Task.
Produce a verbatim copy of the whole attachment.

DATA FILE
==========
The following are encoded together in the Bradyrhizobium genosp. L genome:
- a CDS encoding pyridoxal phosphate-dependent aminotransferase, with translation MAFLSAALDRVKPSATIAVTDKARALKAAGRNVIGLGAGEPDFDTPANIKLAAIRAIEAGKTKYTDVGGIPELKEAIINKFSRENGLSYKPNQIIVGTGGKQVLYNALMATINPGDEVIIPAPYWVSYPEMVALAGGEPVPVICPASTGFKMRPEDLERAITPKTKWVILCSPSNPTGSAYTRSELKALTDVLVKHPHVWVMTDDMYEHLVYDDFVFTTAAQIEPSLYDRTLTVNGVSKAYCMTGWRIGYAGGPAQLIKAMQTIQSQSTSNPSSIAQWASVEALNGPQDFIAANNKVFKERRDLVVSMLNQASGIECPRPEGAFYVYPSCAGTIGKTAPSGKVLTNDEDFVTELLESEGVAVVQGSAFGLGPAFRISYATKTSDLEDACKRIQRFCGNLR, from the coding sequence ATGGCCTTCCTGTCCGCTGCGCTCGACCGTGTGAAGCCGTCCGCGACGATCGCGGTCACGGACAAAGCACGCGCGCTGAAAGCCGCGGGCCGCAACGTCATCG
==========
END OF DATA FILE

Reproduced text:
The following are encoded together in the Bradyrhizobium genosp. L genome:
- a CDS encoding pyridoxal phosphate-dependent aminotransferase, with translation MAFLSAALDRVKPSATIAVTDKARALKAAGRNVIGLGAGEPDFDTPANIKLAAIRAIEAGKTKYTDVGGIPELKEAIINKFSRENGLSYKPNQIIVGTGGKQVLYNALMATINPGDEVIIPAPYWVSYPEMVALAGGEPVPVICPASTGFKMRPEDLERAITPKTKWVILCSPSNPTGSAYTRSELKALTDVLVKHPHVWVMTDDMYEHLVYDDFVFTTAAQIEPSLYDRTLTVNGVSKAYCMTGWRIGYAGGPAQLIKAMQTIQSQSTSNPSSIAQWASVEALNGPQDFIAANNKVFKERRDLVVSMLNQASGIECPRPEGAFYVYPSCAGTIGKTAPSGKVLTNDEDFVTELLESEGVAVVQGSAFGLGPAFRISYATKTSDLEDACKRIQRFCGNLR, from the coding sequence ATGGCCTTCCTGTCCGCTGCGCTCGACCGTGTGAAGCCGTCCGCGACGATCGCGGTCACGGACAAAGCACGCGCGCTGAAAGCCGCGGGCCGCAACGTCATCG